Grains are moving higher across the board in Chicago with corn up 5 cents, soybeans up 22 cents, and Chicago wheat up 7 cents.
Export sales this morning were very positive for soybeans which had sales of 291,500 MT for old crop which was on the high side of expectations and new crop sales of 2,451,100 MT which beat the high side of analyst expectations by about one million bushels. China was a large buyer this week, accounting for 70% of old crop sales and 52% of new crop sales. Unknown destinations made up another 37% of new crop soybean sales. Old crop sales are now 63 million bushels ahead of pace to meet USDA expectations and if no sales were reported from now until the end of the marketing year would finish out 44 million bushels above USDA forecasts.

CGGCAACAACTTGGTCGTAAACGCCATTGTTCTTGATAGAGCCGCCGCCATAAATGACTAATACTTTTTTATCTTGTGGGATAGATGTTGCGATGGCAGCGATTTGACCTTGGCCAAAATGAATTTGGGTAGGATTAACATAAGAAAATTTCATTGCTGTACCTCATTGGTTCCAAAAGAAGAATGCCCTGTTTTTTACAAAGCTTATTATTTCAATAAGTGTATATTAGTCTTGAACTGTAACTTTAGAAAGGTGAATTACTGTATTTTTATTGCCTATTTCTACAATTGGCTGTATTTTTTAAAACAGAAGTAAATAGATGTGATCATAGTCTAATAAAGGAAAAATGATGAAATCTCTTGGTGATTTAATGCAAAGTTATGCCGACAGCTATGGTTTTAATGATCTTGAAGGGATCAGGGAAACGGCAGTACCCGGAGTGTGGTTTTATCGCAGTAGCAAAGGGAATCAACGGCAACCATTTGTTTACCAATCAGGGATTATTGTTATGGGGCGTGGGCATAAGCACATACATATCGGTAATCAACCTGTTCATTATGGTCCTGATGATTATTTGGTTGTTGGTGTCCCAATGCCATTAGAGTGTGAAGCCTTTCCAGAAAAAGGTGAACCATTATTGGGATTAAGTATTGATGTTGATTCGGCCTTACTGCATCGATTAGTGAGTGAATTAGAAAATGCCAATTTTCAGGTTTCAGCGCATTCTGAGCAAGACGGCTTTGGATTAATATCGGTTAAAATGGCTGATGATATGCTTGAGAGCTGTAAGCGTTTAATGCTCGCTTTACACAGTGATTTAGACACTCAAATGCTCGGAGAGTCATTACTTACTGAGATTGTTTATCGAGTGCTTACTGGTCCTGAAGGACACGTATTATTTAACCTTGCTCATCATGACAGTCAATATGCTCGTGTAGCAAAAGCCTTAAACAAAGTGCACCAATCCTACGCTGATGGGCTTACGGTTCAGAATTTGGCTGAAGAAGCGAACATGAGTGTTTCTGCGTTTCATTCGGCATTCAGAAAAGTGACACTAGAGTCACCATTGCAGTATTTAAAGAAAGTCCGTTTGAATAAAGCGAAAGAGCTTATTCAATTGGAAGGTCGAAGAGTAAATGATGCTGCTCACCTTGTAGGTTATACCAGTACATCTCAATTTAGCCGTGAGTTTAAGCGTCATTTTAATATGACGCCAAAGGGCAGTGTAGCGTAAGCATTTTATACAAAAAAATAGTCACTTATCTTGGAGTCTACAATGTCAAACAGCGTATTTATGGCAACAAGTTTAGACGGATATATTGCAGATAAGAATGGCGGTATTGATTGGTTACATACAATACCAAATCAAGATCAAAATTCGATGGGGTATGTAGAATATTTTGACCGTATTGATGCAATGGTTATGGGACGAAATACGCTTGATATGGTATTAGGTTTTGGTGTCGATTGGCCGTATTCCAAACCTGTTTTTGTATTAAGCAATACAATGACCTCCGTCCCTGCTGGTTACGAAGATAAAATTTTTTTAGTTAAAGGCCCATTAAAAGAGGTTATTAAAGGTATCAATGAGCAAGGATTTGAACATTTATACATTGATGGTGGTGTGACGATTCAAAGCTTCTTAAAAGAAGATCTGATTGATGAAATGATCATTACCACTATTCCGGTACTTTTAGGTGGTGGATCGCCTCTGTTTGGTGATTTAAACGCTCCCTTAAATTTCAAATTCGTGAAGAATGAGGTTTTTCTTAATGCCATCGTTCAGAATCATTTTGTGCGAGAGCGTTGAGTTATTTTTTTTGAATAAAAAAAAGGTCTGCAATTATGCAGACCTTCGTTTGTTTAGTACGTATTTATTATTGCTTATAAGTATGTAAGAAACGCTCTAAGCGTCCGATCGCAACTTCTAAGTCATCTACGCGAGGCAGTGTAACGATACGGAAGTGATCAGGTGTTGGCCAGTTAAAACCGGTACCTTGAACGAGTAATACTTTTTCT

Corn export sales came in below analyst expectations at 291,500 MT compared to 300,000-500,000 expected. Sales for old crop corn were down 49 percent from the week before. New crop sales met analyst expectations at 1,143,400 MT. Old crop corn is now 63 million bushels ahead of pace to meet USDA expectations.
Wheat sales this morning met expectations reporting 443,200 MT of sales compared to expectations of 350,000-550,000 MT.
Even before this morning’s export sales report, November soybean futures were trading 21 cents higher on some concerns about final yield. Concerns are starting to circulate through the trade that a cooler / dryer August leaves questions about final yield as we enter the pod setting stage for much of the crop. Non-commercial traders held a near record short soybean position – making the market ripe for a short covering rally.